Republican treasurer candidate Kimberly Yee labeled a plan by Democrat contender Mark Manoil to have the state help rural financial institutions do more lending as "socialized banking.''Read More »
For many small businesses, it’s not the idea they struggle with, it’s getting the money to fund it.Read More »
As of this year, a customer can enter the Bank of America at 44th Street and Thomas Road drop off his latest deposit and leave – all without interacting with a human teller.Read More »
With $3.7 billion in trade between Arizona and Canada, our neighbors to the north play a significant role in the state’s economy. That’s why the Arizona Bankers Association is pushing a bill to encourage Arizona financial institutions to lend more to credit-worthy Canadian borrowers seeking to do business here.Read More »
The clamor to crack down on laundering drug money was loud in 2010 when Wachovia National Bank was found to have let $110 million from Mexico be sent through its accounts. It grew two years later when HSBC Holdings PLC agreed to pay $1.9 billion to settle violations that included letting hundreds of millions of dollars from drug cartels flow through one of the worldai??i??s largest banks.Read More »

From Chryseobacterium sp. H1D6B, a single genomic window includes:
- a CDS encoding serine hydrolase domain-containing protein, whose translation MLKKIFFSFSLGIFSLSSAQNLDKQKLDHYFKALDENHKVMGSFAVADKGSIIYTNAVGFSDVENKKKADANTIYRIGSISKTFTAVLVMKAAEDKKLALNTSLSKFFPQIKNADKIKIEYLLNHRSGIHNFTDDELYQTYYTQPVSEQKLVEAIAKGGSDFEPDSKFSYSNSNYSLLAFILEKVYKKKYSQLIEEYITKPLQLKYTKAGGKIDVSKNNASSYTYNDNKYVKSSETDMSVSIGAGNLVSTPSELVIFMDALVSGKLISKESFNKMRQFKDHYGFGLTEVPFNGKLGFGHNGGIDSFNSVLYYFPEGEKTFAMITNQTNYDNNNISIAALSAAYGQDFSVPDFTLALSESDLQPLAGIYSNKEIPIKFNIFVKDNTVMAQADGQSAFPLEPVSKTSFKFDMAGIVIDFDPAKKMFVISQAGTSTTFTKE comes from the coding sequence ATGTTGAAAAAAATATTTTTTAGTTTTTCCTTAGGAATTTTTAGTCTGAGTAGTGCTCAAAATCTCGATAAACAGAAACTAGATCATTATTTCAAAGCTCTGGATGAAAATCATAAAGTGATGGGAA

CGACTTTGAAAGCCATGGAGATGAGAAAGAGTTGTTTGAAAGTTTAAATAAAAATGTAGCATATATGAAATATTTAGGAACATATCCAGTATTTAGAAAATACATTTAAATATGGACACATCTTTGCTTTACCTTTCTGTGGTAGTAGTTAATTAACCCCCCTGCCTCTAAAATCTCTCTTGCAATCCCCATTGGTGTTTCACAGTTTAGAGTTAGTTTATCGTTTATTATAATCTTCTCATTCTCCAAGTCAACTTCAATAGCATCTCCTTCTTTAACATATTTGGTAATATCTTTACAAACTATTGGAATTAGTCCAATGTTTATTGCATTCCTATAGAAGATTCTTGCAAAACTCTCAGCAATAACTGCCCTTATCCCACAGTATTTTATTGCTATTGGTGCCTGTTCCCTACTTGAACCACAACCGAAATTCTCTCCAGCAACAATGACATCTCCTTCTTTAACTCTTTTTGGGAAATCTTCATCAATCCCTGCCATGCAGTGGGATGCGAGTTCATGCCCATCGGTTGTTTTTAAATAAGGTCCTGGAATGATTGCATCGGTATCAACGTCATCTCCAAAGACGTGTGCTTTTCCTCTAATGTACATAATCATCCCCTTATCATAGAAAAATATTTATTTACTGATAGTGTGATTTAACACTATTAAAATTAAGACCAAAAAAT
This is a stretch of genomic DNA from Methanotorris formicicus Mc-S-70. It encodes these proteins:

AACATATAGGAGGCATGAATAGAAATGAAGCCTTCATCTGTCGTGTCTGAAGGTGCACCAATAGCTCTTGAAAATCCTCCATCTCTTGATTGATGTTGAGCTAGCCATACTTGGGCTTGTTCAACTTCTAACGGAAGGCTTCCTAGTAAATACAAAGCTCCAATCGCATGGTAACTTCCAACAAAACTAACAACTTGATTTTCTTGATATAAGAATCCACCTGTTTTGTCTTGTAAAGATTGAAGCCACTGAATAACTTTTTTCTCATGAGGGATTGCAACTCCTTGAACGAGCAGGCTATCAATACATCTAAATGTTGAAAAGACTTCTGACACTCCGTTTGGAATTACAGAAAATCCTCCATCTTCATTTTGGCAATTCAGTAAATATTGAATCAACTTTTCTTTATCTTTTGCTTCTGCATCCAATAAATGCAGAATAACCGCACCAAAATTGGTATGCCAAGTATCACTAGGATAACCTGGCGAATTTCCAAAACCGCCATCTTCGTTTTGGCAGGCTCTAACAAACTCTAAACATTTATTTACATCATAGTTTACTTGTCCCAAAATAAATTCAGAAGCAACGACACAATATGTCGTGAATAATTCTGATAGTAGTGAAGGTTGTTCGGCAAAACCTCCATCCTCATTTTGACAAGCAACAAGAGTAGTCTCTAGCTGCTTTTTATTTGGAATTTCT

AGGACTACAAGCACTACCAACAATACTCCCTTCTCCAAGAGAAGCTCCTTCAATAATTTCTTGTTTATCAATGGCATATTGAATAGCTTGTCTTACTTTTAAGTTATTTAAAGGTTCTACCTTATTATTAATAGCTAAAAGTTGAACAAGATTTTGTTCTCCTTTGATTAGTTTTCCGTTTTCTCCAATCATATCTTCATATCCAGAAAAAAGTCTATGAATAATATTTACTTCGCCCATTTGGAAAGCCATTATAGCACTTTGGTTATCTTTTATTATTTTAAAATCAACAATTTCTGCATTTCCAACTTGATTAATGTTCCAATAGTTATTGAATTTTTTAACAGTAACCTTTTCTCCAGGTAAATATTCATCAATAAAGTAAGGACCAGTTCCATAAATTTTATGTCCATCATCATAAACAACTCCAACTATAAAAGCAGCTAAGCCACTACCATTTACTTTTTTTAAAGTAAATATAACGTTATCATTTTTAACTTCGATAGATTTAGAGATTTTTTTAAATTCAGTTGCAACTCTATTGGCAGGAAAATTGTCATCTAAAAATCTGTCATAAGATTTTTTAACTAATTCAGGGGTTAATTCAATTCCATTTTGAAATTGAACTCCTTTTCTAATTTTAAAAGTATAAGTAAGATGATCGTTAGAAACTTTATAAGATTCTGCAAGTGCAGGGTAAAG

Consumers in Arizona don’t want much from a bank. They simply require convenience — being close to their home or work, with online account access — and no service charges to maintain a regular checking account.Read More »
Chandler mom Lindsay Barnes already knows what the National Retail Federation is reporting in a recent study – it costs a lot to send kids back to school.Read More »
New campaign finance laws could restore clout of business community
Business interests that once served as the gatekeepers of Arizona’s elections may be regaining some of the clout they lost during the Clean Elections era.
The old adage — “If it doesn’t kill you, it will make you stronger” — generally applies to biological organisms. But it could also apply to the financial system in Arizona, which has had 14 bank failures since 2009.Read More »
A bill to establish an online voting pilot program in time for the 2014 primary election is drawing bipartisan support in the Arizona State Senate.
Sen. Bob Worsley, R-Mesa, said the technology is readily available to ensure the safety and accuracy of online voting – an effort that could save the state millions of dollars in expenses racked up by mailing ballots to voters, he added.